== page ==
I spray my collards with liquid Sevin whenever cabbage worms appear.
I am apprehensive about eating the leaves and I wish to know if after
careful washing the collard leaves, are they safe to consume?
I wouldn't. (Other people's mileage may vary.) And Sevin is particularly
hard on bees.
If you feel apprehensive about eating residual cholinesterase inhibitor,
try a BT spray.
Alternately, try "the examine the leaves, squish the worms and knock the
eggs off the leaves technique" once a day. Which has served us very
Then again, you may do as we do and cultivate wasps, which, once they
get going in a season, make off with most of our cabbage worms. I just
love the little attack critters which, along with our resident
dragonflies and the birds make a wonderful air force.
Bt is the best choice for any type of butterfly or moth larva and that
includes cabbage worms or loopers. It is very selective and virtually
harmless to other lifeforms. It also has a good degree of persistance
and can be used as preventive. It is a stomach poison so the larva
have to ingest it. Carbaryl on the other hand is a contact poison,
with a shot halflife, It will kill many insects that come in contact
with it including cabbage worms. But it is most useful on beetles. It
is not very poisonous to humans, a little less than Rotenone and has
biodegraded with 24 hours, so I don't worry about poisoning myself,
but it just is not nearly as effective on cabbage worms as Bt.
Agreed, if you think it's larvae that are attacking your sage.
Sevin is also safe around birds, but BT is better for caterpillars.
Sevin kills any insect that comes in contact with it tho' so it also
kills beneficials. The only reason I'll submit to using in desperation
sometimes it is that it is so short lived. Only works for maybe 5 days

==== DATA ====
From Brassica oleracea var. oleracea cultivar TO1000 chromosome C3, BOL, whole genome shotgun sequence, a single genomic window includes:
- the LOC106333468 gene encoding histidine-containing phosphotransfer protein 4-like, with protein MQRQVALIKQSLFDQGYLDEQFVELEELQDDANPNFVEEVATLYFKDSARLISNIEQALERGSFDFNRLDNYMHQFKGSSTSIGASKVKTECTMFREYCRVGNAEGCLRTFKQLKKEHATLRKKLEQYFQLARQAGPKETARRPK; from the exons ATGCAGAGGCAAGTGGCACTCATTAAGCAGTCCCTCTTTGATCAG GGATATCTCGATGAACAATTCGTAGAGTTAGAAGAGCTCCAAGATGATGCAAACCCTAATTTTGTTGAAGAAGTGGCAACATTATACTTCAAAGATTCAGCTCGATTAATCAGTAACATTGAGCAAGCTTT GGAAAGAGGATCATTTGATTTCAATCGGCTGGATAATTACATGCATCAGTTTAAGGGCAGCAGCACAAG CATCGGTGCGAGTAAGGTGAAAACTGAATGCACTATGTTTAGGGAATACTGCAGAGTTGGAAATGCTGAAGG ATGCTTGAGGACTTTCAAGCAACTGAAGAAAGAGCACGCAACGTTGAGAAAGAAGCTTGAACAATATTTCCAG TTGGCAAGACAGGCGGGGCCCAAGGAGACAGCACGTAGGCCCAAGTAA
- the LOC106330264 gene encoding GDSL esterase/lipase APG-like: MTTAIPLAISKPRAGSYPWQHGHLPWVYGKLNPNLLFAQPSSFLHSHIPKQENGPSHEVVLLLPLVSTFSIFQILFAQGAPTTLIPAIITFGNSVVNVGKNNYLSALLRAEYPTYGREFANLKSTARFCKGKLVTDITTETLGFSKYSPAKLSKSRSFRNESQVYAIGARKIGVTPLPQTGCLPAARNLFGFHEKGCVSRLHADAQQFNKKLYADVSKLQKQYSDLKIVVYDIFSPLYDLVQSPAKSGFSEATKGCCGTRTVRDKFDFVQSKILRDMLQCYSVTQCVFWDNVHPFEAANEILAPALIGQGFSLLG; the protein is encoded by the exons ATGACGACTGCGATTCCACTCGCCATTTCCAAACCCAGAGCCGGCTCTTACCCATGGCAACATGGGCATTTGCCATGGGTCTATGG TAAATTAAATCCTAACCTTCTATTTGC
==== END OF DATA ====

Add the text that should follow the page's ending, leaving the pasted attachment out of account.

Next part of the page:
at best, and it if gets wet, it's gone.
I use it once or twice per year for flea control. I dust the entire yard
the same day I Frontline the pets. I'm always saddened tho' sometimes
by what I find dead. Last year, I found a dying female rhinoceros
It does control the fleas tho' and I've never had a problem with tics...
Thanks - I've been trying to keep the herb garden chem free, but most of
my energy has been focused on this damned mole. Carl Spackler's method
looks rather attractive at this point... I'm just not sure I can stay up
late enough to make the kill if I 1)tape a flashlight to my rifle, 2)
get stoned 3)drink a 6-pack. I'm also kinda short of C-4...
Nah. ;-) Some adult rescue from the shelter will do.
It's just been my past experience that gray or gray/calico females have
been death on moles, mice and gophers in the past!
Seems to be genetic with the color.
I've had a gray female cat for 16 years. She doesn't give a damn about
moles. I also have a 3 year-old hyper-effing-active rat terrier. She's
of the same opinion as the cat. Squirrels don't stand a chance, but
apparently this is a mole sanctuary.
Well, the old girl (Roxy) has been on thyroid meds for about 4 months
now. Her appetite comes and goes, and she's lost a lot of weight. She's
always been an indoor cat.. to many cars/dogs/mean people out there...
anyway, when she goes, I'll get two little fireball kittens to replace
her. Wish I could train 'em to catch moles...Actually, I should put that
damned rat terrier to work....
I've lost cats to hyperthyroidism... They generally lasted about 3
years. The thyroid meds the vet sold me made them nauseous so made their
appetite worse. <sigh> I gave up on the meds and just fed them every
time they begged, and offered gourmet cat foods to get them to eat more.
It's about all you can do. By the time they died, they weighed maybe 2
And I agree about keeping cats indoors now. Many years ago, we did not
feel that way.
The cats live longer now.
What you really need are some snakes.
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